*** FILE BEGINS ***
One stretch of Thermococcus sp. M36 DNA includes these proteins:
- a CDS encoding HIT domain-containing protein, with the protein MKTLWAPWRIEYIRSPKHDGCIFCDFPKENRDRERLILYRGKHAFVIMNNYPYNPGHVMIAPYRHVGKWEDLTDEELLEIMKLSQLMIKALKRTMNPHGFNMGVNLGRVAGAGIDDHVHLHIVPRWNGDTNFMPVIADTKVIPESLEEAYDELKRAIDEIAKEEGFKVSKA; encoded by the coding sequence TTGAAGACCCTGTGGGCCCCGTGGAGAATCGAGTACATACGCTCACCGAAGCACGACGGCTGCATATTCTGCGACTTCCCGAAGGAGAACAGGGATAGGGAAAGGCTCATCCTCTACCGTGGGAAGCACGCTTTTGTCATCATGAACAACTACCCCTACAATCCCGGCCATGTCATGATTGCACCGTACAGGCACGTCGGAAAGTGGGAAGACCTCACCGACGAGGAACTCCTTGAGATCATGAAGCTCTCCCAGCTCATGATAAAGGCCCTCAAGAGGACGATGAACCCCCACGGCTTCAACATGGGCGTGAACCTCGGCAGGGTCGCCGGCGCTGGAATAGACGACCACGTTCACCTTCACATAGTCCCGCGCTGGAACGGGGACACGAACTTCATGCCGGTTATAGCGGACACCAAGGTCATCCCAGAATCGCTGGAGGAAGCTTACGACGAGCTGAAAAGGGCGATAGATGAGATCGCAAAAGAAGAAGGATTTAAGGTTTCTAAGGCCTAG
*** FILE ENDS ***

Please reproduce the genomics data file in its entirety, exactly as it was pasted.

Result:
One stretch of Thermococcus sp. M36 DNA includes these proteins:
- a CDS encoding HIT domain-containing protein, with the protein MKTLWAPWRIEYIRSPKHDGCIFCDFPKENRDRERLILYRGKHAFVIMNNYPYNPGHVMIAPYRHVGKWEDLTDEELLEIMKLSQLMIKALKRTMNPHGFNMGVNLGRVAGAGIDDHVHLHIVPRWNGDTNFMPVIADTKVIPESLEEAYDELKRAIDEIAKEEGFKVSKA; encoded by the coding sequence TTGAAGACCCTGTGGGCCCCGTGGAGAATCGAGTACATACGCTCACCGAAGCACGACGGCTGCATATTCTGCGACTTCCCGAAGGAGAACAGGGATAGGGAAAGGCTCATCCTCTACCGTGGGAAGCACGCTTTTGTCATCATGAACAACTACCCCTACAATCCCGGCCATGTCATGATTGCACCGTACAGGCACGTCGGAAAGTGGGAAGACCTCACCGACGAGGAACTCCTTGAGATCATGAAGCTCTCCCAGCTCATGATAAAGGCCCTCAAGAGGACGATGAACCCCCACGGCTTCAACATGGGCGTGAACCTCGGCAGGGTCGCCGGCGCTGGAATAGACGACCACGTTCACCTTCACATAGTCCCGCGCTGGAACGGGGACACGAACTTCATGCCGGTTATAGCGGACACCAAGGTCATCCCAGAATCGCTGGAGGAAGCTTACGACGAGCTGAAAAGGGCGATAGATGAGATCGCAAAAGAAGAAGGATTTAAGGTTTCTAAGGCCTAG